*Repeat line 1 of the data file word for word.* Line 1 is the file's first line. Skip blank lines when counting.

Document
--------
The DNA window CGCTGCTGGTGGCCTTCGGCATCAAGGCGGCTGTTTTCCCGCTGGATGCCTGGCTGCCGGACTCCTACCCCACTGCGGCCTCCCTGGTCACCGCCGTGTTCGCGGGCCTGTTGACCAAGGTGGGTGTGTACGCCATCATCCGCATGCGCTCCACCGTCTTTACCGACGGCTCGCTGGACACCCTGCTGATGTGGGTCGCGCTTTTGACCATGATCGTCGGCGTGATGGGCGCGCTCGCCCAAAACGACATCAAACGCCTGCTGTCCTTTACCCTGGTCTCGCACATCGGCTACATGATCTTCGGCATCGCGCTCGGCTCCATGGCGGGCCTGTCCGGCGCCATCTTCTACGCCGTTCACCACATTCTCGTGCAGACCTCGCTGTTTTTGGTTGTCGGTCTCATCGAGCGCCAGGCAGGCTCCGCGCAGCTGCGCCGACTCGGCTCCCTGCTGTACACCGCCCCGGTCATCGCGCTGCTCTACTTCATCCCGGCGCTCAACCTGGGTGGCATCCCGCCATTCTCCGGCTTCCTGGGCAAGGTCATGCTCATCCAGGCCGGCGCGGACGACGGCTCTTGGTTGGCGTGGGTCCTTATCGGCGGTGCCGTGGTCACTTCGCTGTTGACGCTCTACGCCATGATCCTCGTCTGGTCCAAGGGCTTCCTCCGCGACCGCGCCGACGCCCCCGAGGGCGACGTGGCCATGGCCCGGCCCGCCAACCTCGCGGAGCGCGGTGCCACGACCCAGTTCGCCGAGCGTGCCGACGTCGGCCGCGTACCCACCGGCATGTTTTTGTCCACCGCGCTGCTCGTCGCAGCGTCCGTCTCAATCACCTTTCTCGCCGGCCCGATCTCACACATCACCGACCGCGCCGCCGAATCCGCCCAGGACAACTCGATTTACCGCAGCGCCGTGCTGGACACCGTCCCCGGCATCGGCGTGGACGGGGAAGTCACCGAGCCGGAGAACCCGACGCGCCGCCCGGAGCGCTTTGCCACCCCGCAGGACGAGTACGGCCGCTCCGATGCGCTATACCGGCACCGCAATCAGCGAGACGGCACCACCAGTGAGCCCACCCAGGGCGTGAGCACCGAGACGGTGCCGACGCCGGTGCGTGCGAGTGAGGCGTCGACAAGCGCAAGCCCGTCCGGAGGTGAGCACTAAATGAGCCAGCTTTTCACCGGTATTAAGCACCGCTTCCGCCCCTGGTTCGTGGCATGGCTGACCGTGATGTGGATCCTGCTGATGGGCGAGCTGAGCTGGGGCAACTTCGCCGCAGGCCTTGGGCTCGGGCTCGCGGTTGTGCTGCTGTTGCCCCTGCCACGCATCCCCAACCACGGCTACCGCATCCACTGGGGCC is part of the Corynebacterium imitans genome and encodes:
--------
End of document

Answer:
The DNA window CGCTGCTGGTGGCCTTCGGCATCAAGGCGGCTGTTTTCCCGCTGGATGCCTGGCTGCCGGACTCCTACCCCACTGCGGCCTCCCTGGTCACCGCCGTGTTCGCGGGCCTGTTGACCAAGGTGGGTGTGTACGCCATCATCCGCATGCGCTCCACCGTCTTTACCGACGGCTCGCTGGACACCCTGCTGATGTGGGTCGCGCTTTTGACCATGATCGTCGGCGTGATGGGCGCGCTCGCCCAAAACGACATCAAACGCCTGCTGTCCTTTACCCTGGTCTCGCACATCGGCTACATGATCTTCGGCATCGCGCTCGGCTCCATGGCGGGCCTGTCCGGCGCCATCTTCTACGCCGTTCACCACATTCTCGTGCAGACCTCGCTGTTTTTGGTTGTCGGTCTCATCGAGCGCCAGGCAGGCTCCGCGCAGCTGCGCCGACTCGGCTCCCTGCTGTACACCGCCCCGGTCATCGCGCTGCTCTACTTCATCCCGGCGCTCAACCTGGGTGGCATCCCGCCATTCTCCGGCTTCCTGGGCAAGGTCATGCTCATCCAGGCCGGCGCGGACGACGGCTCTTGGTTGGCGTGGGTCCTTATCGGCGGTGCCGTGGTCACTTCGCTGTTGACGCTCTACGCCATGATCCTCGTCTGGTCCAAGGGCTTCCTCCGCGACCGCGCCGACGCCCCCGAGGGCGACGTGGCCATGGCCCGGCCCGCCAACCTCGCGGAGCGCGGTGCCACGACCCAGTTCGCCGAGCGTGCCGACGTCGGCCGCGTACCCACCGGCATGTTTTTGTCCACCGCGCTGCTCGTCGCAGCGTCCGTCTCAATCACCTTTCTCGCCGGCCCGATCTCACACATCACCGACCGCGCCGCCGAATCCGCCCAGGACAACTCGATTTACCGCAGCGCCGTGCTGGACACCGTCCCCGGCATCGGCGTGGACGGGGAAGTCACCGAGCCGGAGAACCCGACGCGCCGCCCGGAGCGCTTTGCCACCCCGCAGGACGAGTACGGCCGCTCCGATGCGCTATACCGGCACCGCAATCAGCGAGACGGCACCACCAGTGAGCCCACCCAGGGCGTGAGCACCGAGACGGTGCCGACGCCGGTGCGTGCGAGTGAGGCGTCGACAAGCGCAAGCCCGTCCGGAGGTGAGCACTAAATGAGCCAGCTTTTCACCGGTATTAAGCACCGCTTCCGCCCCTGGTTCGTGGCATGGCTGACCGTGATGTGGATCCTGCTGATGGGCGAGCTGAGCTGGGGCAACTTCGCCGCAGGCCTTGGGCTCGGGCTCGCGGTTGTGCTGCTGTTGCCCCTGCCACGCATCCCCAACCACGGCTACCGCATCCACTGGGGCC is part of the Corynebacterium imitans genome and encodes: